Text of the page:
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Simple DIY Fodder Planter for Chickens

Simple DIY Fodder Planter for Chickens
Simple DIY Fodder Planter for Chickens 1

Being an avid gardener, the idea of a planter within our chicken run was REALLY appealing. However, chickens are quite destructive to flowerbeds, and I knew that a standalone planter was never going to happen. Plus, we live in a very hot, windy and dry environment. It is not the easiest to get things to grow here when the summers highs are in the 100’s on a daily basis.

Typically we feed our birds fodder by sprouting it indoors, and trimming off the tops of the greens to give to the flock. This works well, especially as our Essential Nutrients Seed Blend sprouts fast and grows even faster. But, again, I REALLY wanted a planter inside the run.

I decided to create a little planting bed that is chicken proof, and allows us to grow the Essential Nutrients Seed Blend for the birds foraging pleasure.

This simple planter is a 2×4 square, covered with hardware cloth. We made a few improvements to the design along the way, read on to learn how to build one of these for your birds!

What you’ll need:

  • 2- 2×4’s
  • 2- 1″x8′ furring strips
  • 1- Roll hardware cloth (either 1″ or 2″)
  • 2 1/2″ screws
  • Stapler or poultry staples
  • Soil
  • Essential Nutrients Seed Blend
  • Drill or Screwdriver
  • Hammer (if using poultry staples)
  • Newspaper (optional)
  • Landscaping cloth (optional)
  • Polymer crystals (optional)
  • Hinge and Latch (optional)
  • Straw (optional)

Step 1

Cutting the furring strips to size

Cut the 2×4’s and furring strips to 46″ long.

Because the hardware cloth is 48″ wide and I prefer to have an overlap (so toes don’t get caught), I like to cut the wood down to 46″. If you prefer, you could make your planters 24″ wide and however long you’d like, making the planter the same width as the hardware cloth. This would eliminate the need of an overlap, and would allow the planter to fit in smaller locations easier.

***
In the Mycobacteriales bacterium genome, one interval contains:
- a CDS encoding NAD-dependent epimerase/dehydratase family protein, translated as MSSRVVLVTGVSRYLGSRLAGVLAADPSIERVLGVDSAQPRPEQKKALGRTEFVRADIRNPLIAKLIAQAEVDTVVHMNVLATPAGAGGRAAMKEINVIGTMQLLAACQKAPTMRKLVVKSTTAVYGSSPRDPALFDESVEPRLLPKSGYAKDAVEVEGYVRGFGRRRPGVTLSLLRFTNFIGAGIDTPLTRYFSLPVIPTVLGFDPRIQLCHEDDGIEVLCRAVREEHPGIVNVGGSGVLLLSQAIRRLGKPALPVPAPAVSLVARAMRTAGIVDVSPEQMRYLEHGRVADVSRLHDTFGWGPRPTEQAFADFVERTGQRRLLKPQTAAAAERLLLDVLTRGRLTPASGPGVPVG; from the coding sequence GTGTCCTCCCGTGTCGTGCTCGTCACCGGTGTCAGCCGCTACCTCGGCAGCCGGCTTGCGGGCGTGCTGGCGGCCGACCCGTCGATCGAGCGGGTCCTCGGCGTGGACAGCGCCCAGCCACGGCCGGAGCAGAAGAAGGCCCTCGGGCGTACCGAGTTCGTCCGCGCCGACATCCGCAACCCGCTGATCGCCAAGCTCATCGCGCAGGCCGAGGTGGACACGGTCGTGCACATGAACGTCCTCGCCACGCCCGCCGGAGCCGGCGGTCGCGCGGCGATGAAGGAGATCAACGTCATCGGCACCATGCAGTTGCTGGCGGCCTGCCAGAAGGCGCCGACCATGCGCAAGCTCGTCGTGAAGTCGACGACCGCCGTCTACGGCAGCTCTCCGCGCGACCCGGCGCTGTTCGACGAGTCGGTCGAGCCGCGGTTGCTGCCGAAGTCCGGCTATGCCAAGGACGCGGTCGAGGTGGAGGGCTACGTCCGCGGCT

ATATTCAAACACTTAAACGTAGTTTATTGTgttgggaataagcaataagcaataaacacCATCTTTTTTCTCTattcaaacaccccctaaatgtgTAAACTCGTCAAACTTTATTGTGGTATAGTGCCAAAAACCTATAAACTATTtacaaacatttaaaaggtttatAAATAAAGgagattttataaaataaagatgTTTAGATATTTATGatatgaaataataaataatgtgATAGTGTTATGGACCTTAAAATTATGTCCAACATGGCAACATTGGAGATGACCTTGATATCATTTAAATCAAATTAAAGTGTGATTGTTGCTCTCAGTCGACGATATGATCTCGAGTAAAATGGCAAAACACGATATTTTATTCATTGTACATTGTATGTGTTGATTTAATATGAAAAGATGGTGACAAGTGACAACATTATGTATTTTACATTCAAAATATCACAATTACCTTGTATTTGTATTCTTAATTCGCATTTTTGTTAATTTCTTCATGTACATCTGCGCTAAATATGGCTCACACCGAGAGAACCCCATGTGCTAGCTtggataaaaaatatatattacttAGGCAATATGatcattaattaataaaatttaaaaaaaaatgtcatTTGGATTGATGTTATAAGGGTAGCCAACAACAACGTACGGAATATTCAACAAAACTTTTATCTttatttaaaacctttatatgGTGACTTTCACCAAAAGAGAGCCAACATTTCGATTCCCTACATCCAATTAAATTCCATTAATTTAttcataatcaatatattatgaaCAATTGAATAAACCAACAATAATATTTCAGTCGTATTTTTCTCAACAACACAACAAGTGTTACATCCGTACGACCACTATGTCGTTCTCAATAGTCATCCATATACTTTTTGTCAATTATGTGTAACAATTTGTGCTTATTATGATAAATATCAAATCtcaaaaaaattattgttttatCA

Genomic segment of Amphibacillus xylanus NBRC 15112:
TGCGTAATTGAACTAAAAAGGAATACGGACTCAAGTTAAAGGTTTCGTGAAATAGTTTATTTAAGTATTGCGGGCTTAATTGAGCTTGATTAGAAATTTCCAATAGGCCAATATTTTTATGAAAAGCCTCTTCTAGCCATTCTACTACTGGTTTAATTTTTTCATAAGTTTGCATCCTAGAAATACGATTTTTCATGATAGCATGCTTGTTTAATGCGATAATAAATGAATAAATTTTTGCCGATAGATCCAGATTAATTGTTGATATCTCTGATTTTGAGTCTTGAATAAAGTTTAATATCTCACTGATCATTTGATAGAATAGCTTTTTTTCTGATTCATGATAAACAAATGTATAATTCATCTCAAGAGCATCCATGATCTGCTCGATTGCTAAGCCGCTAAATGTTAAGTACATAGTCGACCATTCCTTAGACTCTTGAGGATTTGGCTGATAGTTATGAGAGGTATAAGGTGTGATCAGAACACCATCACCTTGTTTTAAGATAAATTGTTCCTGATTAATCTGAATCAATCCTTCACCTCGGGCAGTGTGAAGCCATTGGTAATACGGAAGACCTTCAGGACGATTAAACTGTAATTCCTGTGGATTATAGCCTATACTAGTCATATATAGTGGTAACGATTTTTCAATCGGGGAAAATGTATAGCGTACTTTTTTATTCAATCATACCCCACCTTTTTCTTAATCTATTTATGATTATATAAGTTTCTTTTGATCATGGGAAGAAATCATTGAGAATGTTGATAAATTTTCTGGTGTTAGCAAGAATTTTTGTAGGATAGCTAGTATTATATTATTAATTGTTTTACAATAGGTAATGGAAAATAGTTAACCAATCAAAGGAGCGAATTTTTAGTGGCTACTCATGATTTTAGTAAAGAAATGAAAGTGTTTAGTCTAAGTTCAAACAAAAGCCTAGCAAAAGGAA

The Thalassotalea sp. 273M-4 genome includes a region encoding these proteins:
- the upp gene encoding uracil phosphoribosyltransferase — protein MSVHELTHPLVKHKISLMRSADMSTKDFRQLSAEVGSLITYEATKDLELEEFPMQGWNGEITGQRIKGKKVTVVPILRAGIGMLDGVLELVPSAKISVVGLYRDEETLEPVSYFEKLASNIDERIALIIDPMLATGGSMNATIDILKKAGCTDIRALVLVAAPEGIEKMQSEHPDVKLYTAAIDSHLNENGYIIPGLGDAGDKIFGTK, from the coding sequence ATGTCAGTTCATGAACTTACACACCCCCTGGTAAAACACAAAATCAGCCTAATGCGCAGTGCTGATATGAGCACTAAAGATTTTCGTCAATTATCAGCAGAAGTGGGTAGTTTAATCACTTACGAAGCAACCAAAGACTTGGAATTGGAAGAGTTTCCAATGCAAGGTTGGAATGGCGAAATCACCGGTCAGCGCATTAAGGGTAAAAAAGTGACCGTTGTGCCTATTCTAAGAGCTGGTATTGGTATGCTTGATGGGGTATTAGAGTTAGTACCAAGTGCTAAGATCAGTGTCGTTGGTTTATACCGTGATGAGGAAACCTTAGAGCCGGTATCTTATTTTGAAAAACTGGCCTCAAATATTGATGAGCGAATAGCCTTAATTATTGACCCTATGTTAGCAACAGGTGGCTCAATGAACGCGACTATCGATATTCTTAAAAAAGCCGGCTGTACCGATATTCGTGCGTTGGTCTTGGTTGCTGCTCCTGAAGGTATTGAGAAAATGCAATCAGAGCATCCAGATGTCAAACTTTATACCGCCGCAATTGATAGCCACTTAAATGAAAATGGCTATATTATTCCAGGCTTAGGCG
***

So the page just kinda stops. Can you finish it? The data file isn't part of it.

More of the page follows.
For the sake of the photos, I cut the wood to 46″.

Step 2

Assemble the frame. Simply screw the 2×4’s together to create the planter frame. 2×4’s should be assembled such that the planter is 4″ tall (instead of 2″ tall).

Step 3

Asseblmed top

Assemble the wire top. First, lay out the furring strips into a square, and secure the corners with wood corner braces. I stapled this, as screws only cracked the wood. You could also nail them together.

Once the frame is completed, flip over and attach the wire to the underside of the frame. I stapled the hardware cloth to the furring strips with 3/4″ narrow crown staples using a DeWalt stapler.

Optional- If you wanted to get fancy (and were more skilled than myself), adding a hinge and latch to the lid would make future plantings much easier.

Step 4- optional

Landscape fabric

Attach landscaping fabric.

I added the landscaping fabric to serve more as a bottom to the planter. This helps hold in the dirt if the chickens scratch around the edge of the planter, and reduces water runoff. Although optional, it does help.

Step 5

Move planter to desired location. A level surface is ideal. The Essential Nutrients Seed Blend grows best in sunny or partly sunny locations.